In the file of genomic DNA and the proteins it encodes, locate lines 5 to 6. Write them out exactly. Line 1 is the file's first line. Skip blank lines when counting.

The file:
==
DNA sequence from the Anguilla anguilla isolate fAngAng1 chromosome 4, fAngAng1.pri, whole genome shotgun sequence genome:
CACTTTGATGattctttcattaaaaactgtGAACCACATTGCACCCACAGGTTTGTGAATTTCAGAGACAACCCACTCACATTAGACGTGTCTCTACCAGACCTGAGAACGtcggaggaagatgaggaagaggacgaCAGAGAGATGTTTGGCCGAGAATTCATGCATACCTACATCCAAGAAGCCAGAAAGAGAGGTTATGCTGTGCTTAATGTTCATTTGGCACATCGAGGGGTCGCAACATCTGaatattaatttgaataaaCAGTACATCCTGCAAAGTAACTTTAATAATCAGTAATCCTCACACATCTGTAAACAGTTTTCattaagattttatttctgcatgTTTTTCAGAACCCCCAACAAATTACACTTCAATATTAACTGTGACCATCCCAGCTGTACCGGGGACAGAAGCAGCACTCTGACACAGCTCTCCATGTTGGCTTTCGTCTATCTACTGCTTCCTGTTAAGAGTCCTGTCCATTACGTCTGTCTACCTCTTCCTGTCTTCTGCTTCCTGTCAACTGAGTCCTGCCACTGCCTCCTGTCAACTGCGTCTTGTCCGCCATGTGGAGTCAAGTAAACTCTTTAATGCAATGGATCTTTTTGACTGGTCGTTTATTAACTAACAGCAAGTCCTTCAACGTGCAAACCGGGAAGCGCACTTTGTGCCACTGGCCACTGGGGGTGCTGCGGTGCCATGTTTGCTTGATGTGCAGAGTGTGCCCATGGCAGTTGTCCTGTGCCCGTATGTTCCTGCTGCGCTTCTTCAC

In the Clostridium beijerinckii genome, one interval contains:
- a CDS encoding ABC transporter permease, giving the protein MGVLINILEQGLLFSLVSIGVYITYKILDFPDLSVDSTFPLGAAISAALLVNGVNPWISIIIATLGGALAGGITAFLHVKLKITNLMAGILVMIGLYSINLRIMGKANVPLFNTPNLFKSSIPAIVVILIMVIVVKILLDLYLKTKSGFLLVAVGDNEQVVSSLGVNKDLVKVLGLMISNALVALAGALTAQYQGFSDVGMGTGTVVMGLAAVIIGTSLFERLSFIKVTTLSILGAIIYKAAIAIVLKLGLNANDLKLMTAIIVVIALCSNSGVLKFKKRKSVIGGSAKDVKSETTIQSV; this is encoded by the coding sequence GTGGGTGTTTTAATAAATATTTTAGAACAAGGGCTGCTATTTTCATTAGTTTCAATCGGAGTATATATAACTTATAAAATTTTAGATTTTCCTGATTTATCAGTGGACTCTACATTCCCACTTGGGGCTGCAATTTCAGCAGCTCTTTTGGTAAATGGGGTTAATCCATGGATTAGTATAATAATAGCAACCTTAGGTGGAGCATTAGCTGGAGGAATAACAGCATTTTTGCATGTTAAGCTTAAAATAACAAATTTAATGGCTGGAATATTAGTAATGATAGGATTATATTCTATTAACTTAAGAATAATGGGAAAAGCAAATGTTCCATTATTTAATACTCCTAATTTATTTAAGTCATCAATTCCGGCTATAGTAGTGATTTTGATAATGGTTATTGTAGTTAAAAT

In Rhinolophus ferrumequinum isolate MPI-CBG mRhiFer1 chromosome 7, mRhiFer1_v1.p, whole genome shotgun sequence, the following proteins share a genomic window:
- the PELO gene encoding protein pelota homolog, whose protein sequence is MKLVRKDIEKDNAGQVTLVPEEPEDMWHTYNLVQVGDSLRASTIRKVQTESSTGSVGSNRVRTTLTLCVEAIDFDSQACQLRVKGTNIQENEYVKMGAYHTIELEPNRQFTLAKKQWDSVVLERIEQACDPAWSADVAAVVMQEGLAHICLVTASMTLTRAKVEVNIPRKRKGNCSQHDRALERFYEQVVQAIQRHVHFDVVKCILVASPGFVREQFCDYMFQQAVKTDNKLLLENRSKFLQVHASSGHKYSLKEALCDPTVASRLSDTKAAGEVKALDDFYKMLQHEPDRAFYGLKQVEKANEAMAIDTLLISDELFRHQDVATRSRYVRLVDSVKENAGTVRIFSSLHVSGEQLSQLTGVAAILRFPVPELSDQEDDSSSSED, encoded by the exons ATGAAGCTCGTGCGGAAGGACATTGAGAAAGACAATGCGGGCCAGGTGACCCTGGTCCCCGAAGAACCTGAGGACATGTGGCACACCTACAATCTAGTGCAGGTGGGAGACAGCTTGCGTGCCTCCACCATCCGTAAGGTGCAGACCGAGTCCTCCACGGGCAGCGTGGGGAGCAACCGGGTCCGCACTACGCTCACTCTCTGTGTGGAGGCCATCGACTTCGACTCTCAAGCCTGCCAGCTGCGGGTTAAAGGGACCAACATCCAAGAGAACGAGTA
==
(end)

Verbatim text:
In Rhinolophus ferrumequinum isolate MPI-CBG mRhiFer1 chromosome 7, mRhiFer1_v1.p, whole genome shotgun sequence, the following proteins share a genomic window:
- the PELO gene encoding protein pelota homolog, whose protein sequence is MKLVRKDIEKDNAGQVTLVPEEPEDMWHTYNLVQVGDSLRASTIRKVQTESSTGSVGSNRVRTTLTLCVEAIDFDSQACQLRVKGTNIQENEYVKMGAYHTIELEPNRQFTLAKKQWDSVVLERIEQACDPAWSADVAAVVMQEGLAHICLVTASMTLTRAKVEVNIPRKRKGNCSQHDRALERFYEQVVQAIQRHVHFDVVKCILVASPGFVREQFCDYMFQQAVKTDNKLLLENRSKFLQVHASSGHKYSLKEALCDPTVASRLSDTKAAGEVKALDDFYKMLQHEPDRAFYGLKQVEKANEAMAIDTLLISDELFRHQDVATRSRYVRLVDSVKENAGTVRIFSSLHVSGEQLSQLTGVAAILRFPVPELSDQEDDSSSSED, encoded by the exons ATGAAGCTCGTGCGGAAGGACATTGAGAAAGACAATGCGGGCCAGGTGACCCTGGTCCCCGAAGAACCTGAGGACATGTGGCACACCTACAATCTAGTGCAGGTGGGAGACAGCTTGCGTGCCTCCACCATCCGTAAGGTGCAGACCGAGTCCTCCACGGGCAGCGTGGGGAGCAACCGGGTCCGCACTACGCTCACTCTCTGTGTGGAGGCCATCGACTTCGACTCTCAAGCCTGCCAGCTGCGGGTTAAAGGGACCAACATCCAAGAGAACGAGTA